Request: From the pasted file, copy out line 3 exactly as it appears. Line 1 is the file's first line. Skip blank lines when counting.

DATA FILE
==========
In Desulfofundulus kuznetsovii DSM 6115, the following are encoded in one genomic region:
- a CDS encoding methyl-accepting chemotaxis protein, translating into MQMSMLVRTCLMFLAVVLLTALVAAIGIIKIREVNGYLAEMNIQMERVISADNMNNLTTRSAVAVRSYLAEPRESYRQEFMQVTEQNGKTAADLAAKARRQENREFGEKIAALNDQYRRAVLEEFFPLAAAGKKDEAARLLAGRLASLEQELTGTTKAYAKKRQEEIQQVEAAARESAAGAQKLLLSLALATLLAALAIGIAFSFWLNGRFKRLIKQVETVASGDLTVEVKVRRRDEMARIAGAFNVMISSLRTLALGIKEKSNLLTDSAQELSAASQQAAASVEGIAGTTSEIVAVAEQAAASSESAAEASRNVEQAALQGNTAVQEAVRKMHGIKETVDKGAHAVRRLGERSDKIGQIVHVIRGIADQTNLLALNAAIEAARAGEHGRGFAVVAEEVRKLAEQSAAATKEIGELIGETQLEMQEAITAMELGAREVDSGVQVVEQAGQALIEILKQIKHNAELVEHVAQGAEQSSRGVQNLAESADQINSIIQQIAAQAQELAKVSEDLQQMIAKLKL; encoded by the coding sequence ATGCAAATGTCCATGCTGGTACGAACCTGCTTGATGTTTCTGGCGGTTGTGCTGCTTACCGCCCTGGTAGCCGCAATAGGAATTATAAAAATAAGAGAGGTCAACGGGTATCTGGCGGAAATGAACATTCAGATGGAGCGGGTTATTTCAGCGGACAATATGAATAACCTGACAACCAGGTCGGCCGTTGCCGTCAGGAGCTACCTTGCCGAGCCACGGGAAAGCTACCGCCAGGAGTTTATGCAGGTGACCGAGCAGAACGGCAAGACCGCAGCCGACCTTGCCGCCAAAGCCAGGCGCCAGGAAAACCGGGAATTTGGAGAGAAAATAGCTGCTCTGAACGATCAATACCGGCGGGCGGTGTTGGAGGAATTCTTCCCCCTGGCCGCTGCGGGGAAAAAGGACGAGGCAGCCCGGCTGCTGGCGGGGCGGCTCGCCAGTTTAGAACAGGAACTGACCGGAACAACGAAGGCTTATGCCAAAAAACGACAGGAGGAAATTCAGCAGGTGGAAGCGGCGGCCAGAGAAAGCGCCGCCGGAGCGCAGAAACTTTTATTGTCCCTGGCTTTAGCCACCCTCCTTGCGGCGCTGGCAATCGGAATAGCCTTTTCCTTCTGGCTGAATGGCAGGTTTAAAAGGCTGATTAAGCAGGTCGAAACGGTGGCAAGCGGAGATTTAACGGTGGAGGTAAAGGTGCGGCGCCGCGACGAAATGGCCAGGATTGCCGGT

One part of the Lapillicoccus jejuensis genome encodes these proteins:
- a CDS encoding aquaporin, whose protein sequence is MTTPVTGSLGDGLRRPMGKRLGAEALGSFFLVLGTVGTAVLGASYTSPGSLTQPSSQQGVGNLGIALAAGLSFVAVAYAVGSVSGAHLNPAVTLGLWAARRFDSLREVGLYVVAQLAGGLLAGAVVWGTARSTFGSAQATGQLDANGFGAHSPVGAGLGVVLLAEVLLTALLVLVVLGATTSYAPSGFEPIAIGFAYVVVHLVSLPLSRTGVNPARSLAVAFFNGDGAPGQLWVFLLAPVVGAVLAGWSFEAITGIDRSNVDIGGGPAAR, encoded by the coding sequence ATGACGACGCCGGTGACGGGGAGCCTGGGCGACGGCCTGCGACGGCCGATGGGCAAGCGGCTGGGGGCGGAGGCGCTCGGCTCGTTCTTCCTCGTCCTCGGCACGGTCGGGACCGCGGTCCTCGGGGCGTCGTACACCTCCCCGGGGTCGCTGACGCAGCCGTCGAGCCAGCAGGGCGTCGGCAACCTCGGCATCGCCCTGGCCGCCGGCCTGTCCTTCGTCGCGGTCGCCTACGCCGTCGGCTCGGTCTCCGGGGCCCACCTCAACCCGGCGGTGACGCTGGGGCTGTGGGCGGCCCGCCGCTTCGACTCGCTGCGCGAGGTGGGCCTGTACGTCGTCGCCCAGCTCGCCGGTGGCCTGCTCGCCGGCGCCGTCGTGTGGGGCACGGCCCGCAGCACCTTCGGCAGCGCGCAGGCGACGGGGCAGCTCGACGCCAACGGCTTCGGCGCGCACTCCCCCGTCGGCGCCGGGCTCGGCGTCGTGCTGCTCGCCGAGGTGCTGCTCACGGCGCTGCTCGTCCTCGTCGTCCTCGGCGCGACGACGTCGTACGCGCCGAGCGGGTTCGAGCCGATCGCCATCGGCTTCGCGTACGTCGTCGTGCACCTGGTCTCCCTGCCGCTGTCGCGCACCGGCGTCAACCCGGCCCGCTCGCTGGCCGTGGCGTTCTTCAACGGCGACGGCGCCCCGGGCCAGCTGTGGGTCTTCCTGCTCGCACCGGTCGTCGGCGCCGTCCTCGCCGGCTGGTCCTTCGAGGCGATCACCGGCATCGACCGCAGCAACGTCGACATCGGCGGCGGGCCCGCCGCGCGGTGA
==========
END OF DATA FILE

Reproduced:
One part of the Lapillicoccus jejuensis genome encodes these proteins: